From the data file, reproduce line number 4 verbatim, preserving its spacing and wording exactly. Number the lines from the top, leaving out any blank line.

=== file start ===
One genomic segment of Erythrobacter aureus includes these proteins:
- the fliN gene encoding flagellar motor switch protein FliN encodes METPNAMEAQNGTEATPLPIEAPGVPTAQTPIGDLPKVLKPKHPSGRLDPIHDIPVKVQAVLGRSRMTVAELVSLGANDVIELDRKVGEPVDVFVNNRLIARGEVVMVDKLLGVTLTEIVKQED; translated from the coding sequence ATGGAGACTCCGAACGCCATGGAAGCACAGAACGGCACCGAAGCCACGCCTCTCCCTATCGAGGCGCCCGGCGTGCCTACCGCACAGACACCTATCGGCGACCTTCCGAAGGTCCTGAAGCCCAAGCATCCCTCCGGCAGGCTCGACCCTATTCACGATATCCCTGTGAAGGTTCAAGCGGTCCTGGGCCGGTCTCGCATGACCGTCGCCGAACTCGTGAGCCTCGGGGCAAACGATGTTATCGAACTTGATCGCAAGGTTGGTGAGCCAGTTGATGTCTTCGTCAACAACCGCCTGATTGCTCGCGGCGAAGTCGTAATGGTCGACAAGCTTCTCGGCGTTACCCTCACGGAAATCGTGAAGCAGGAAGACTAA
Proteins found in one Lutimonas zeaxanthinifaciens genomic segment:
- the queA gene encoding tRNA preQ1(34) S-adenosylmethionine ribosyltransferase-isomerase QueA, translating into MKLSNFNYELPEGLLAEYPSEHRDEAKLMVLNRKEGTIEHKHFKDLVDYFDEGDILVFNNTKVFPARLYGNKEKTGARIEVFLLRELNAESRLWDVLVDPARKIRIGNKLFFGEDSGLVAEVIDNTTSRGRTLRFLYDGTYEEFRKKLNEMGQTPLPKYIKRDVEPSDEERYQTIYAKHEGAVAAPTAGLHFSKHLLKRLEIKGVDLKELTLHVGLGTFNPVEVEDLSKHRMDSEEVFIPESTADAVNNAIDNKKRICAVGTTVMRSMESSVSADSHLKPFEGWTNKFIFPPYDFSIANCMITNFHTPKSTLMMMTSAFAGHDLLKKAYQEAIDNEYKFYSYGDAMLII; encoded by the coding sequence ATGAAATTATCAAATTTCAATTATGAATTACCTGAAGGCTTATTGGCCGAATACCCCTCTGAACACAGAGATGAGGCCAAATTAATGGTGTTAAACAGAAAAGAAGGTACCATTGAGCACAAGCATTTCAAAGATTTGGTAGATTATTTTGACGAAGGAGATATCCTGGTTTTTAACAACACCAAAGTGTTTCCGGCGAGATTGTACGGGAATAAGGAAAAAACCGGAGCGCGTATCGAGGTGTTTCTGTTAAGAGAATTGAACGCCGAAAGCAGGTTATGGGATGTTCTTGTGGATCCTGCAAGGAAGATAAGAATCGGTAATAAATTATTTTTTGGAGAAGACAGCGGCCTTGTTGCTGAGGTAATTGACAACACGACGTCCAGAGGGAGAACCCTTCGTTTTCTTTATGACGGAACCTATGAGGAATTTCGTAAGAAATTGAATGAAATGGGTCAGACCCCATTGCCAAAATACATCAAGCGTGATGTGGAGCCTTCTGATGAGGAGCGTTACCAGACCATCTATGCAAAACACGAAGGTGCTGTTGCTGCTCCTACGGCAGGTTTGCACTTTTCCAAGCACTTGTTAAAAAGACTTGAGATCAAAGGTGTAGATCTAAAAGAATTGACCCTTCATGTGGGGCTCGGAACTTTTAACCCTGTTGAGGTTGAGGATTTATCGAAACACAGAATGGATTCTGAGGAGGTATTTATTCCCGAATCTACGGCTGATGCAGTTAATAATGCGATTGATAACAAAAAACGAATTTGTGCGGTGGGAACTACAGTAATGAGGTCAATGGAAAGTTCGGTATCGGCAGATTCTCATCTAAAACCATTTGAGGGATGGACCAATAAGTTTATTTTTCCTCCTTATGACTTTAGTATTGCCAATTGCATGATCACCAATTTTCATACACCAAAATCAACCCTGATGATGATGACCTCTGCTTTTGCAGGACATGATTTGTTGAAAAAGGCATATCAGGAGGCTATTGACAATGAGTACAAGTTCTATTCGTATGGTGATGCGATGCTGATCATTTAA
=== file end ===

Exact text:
- the queA gene encoding tRNA preQ1(34) S-adenosylmethionine ribosyltransferase-isomerase QueA, translating into MKLSNFNYELPEGLLAEYPSEHRDEAKLMVLNRKEGTIEHKHFKDLVDYFDEGDILVFNNTKVFPARLYGNKEKTGARIEVFLLRELNAESRLWDVLVDPARKIRIGNKLFFGEDSGLVAEVIDNTTSRGRTLRFLYDGTYEEFRKKLNEMGQTPLPKYIKRDVEPSDEERYQTIYAKHEGAVAAPTAGLHFSKHLLKRLEIKGVDLKELTLHVGLGTFNPVEVEDLSKHRMDSEEVFIPESTADAVNNAIDNKKRICAVGTTVMRSMESSVSADSHLKPFEGWTNKFIFPPYDFSIANCMITNFHTPKSTLMMMTSAFAGHDLLKKAYQEAIDNEYKFYSYGDAMLII; encoded by the coding sequence ATGAAATTATCAAATTTCAATTATGAATTACCTGAAGGCTTATTGGCCGAATACCCCTCTGAACACAGAGATGAGGCCAAATTAATGGTGTTAAACAGAAAAGAAGGTACCATTGAGCACAAGCATTTCAAAGATTTGGTAGATTATTTTGACGAAGGAGATATCCTGGTTTTTAACAACACCAAAGTGTTTCCGGCGAGATTGTACGGGAATAAGGAAAAAACCGGAGCGCGTATCGAGGTGTTTCTGTTAAGAGAATTGAACGCCGAAAGCAGGTTATGGGATGTTCTTGTGGATCCTGCAAGGAAGATAAGAATCGGTAATAAATTATTTTTTGGAGAAGACAGCGGCCTTGTTGCTGAGGTAATTGACAACACGACGTCCAGAGGGAGAACCCTTCGTTTTCTTTATGACGGAACCTATGAGGAATTTCGTAAGAAATTGAATGAAATGGGTCAGACCCCATTGCCAAAATACATCAAGCGTGATGTGGAGCCTTCTGATGAGGAGCGTTACCAGACCATCTATGCAAAACACGAAGGTGCTGTTGCTGCTCCTACGGCAGGTTTGCACTTTTCCAAGCACTTGTTAAAAAGACTTGAGATCAAAGGTGTAGATCTAAAAGAATTGACCCTTCATGTGGGGCTCGGAACTTTTAACCCTGTTGAGGTTGAGGATTTATCGAAACACAGAATGGATTCTGAGGAGGTATTTATTCCCGAATCTACGGCTGATGCAGTTAATAATGCGATTGATAACAAAAAACGAATTTGTGCGGTGGGAACTACAGTAATGAGGTCAATGGAAAGTTCGGTATCGGCAGATTCTCATCTAAAACCATTTGAGGGATGGACCAATAAGTTTATTTTTCCTCCTTATGACTTTAGTATTGCCAATTGCATGATCACCAATTTTCATACACCAAAATCAACCCTGATGATGATGACCTCTGCTTTTGCAGGACATGATTTGTTGAAAAAGGCATATCAGGAGGCTATTGACAATGAGTACAAGTTCTATTCGTATGGTGATGCGATGCTGATCATTTAA